The best way to achieve diversification is by investing using ETFs. What is an ETF? Essentially its like a mutual fund but better. Through one ETF you can gain exposure to hundreds of different quality companies. The advantage offered by ETFs is they provide your portfolio immediate diversification so that you are no longer putting all your eggs in one basket, reducing your downside risk.
Paying Too Much in Fees and Commissions
When was the last time an advisor suggested you are paying too much in fees and commissions?? If you own mutual funds, you may be paying way too much in fees. How much are you paying? According to Morningstar, a leading provider on investment research, Canadians are paying an average of 2.35% per year in fees on their equity mutual funds. That is, if the mutual fund generated 2.35% gross return on the year, you as an investor saw 0% net return. To make matters worse, many of these fees are hidden too, in the form of trailer fees paid to the advisor. This is costing you money and dragging down your investment returns.
We are big proponents of being upfront with fees since you need to know the value of our service. An additional benefit to our portfolio management service is you can deduct our management fee against your annual income. Effectively reducing your cost by up to 40% (depending on your tax bracket), saving you money and increasing your investment returns.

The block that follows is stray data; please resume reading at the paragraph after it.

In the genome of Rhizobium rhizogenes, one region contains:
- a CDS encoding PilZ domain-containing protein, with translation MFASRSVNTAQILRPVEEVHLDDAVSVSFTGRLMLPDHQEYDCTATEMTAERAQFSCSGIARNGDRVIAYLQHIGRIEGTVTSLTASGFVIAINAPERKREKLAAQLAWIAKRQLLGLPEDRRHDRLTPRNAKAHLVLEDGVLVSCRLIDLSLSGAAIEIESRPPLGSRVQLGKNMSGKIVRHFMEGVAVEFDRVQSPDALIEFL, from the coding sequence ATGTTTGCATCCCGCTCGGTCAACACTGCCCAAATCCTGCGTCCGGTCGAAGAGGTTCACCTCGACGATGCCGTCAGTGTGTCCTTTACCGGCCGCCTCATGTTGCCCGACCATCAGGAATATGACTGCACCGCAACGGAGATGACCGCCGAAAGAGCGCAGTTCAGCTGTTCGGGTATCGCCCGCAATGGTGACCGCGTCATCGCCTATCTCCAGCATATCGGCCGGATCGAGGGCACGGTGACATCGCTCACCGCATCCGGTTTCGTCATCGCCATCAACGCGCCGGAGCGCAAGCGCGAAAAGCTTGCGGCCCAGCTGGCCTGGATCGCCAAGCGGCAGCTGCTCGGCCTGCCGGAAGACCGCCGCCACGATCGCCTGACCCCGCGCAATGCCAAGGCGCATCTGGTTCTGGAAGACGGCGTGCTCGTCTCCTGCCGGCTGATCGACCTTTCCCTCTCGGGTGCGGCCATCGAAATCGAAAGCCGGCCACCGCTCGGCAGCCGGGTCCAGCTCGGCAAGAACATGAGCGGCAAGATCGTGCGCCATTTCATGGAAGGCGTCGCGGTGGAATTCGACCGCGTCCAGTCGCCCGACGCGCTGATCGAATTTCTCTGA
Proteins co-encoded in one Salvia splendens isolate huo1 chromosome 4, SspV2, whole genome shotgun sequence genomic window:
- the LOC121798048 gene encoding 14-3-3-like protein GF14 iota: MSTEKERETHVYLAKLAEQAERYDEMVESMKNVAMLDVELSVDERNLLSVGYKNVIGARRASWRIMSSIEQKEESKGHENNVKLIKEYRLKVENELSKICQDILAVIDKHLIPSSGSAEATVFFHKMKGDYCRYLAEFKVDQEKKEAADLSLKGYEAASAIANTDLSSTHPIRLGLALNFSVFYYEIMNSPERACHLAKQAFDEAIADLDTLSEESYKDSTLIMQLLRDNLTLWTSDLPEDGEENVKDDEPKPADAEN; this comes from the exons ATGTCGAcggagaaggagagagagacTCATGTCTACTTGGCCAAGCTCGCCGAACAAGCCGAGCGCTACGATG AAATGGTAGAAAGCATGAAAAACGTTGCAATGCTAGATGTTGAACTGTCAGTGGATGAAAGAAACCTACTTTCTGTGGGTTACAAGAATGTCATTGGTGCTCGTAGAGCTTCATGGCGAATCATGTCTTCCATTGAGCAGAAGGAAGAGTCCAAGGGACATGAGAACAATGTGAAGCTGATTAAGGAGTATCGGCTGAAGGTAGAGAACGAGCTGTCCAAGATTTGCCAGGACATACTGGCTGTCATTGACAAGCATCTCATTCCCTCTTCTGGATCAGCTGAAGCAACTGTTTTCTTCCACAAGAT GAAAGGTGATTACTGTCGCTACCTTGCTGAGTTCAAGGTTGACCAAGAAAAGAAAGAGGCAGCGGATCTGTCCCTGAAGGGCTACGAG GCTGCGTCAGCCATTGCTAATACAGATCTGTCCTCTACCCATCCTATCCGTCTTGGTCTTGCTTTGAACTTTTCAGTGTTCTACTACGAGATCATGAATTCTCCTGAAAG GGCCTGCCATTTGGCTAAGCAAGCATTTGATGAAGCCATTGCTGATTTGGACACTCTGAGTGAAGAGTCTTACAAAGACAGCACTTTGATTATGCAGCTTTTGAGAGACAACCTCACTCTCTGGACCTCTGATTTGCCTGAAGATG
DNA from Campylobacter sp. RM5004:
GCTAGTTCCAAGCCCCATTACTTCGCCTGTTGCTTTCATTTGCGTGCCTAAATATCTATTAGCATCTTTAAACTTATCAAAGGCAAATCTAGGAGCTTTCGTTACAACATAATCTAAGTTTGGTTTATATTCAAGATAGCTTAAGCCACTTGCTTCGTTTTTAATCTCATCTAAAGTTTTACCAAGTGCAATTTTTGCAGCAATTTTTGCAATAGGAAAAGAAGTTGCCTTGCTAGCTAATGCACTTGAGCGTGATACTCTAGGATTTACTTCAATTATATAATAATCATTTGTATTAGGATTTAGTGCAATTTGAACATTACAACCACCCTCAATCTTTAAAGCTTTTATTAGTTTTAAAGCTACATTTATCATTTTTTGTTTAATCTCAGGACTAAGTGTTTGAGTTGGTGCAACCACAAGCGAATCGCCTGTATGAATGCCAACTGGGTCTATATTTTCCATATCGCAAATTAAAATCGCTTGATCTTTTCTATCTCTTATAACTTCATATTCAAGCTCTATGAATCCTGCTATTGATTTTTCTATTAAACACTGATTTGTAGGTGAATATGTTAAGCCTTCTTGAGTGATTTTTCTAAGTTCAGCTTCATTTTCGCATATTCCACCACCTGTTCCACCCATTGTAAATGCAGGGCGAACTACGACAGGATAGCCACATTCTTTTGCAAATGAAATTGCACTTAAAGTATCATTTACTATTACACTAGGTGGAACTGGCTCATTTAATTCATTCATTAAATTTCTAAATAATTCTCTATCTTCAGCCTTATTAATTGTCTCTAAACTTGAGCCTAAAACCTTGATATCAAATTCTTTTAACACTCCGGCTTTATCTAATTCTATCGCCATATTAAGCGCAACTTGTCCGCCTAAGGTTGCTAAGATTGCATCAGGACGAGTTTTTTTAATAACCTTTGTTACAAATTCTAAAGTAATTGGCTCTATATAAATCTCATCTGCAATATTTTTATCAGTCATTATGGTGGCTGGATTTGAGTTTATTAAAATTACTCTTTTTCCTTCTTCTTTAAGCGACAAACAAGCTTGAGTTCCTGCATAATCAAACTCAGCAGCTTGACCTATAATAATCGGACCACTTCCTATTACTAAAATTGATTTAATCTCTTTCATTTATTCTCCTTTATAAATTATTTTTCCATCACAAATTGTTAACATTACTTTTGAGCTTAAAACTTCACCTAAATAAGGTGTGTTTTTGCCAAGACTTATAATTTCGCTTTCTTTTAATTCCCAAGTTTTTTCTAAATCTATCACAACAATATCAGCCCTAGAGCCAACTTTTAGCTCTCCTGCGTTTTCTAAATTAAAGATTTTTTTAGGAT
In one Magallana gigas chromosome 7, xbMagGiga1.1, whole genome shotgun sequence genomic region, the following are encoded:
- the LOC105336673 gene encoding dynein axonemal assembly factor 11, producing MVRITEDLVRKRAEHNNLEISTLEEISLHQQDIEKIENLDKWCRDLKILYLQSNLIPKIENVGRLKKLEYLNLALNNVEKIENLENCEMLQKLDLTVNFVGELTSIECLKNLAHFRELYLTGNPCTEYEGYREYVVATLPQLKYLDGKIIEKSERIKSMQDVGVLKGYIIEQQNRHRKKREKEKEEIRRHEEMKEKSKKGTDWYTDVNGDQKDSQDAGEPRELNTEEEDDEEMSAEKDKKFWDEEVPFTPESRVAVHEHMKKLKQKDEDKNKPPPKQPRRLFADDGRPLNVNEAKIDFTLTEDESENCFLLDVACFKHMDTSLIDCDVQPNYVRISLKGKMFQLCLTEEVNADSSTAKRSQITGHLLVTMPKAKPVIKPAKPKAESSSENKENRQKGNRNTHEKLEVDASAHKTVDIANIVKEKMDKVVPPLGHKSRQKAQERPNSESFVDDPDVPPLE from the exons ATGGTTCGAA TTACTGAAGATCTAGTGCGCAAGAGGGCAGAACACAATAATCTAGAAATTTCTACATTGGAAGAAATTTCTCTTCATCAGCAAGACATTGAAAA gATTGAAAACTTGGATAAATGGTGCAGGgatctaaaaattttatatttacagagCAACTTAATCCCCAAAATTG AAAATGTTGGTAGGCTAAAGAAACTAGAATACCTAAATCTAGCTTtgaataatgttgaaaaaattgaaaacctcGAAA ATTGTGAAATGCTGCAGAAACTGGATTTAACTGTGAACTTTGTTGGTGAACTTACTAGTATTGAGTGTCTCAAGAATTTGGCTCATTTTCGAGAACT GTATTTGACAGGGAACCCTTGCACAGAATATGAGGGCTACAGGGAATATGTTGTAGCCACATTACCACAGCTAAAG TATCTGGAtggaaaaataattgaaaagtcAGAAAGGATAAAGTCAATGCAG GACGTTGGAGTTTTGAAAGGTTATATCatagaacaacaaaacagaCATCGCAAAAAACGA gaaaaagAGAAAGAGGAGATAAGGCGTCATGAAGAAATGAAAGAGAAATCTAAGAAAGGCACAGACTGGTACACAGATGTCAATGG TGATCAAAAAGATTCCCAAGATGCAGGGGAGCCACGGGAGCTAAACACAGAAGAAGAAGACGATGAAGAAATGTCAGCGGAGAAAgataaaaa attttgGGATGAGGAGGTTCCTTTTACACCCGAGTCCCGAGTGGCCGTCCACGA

With what are historically low interest rates and yields, many investors have been out chasing after yield: the promise of a higher dividend yield or interest rate. But this may lead to problems. Back in July 2015, Crescent Point Energy (a Canadian oil & gas company) was trading at ~$23 and paid a monthly dividend of $0.23 per share (and had for several years) for a remarkable dividend yield of 12%. Investors bought up the stock, excited by the prospect they could earn 12% per year. The thinking was something along the lines of "even if the stock goes no where, I'll make 12% per year". Guess where this is going. The next month, Crescent Point slashed its dividend by 57% down to $0.10 per share! The stock cratered to a multi-year low of $11.31 - after a 50% loss on the investment, a 12% dividend isn't looking so appealing.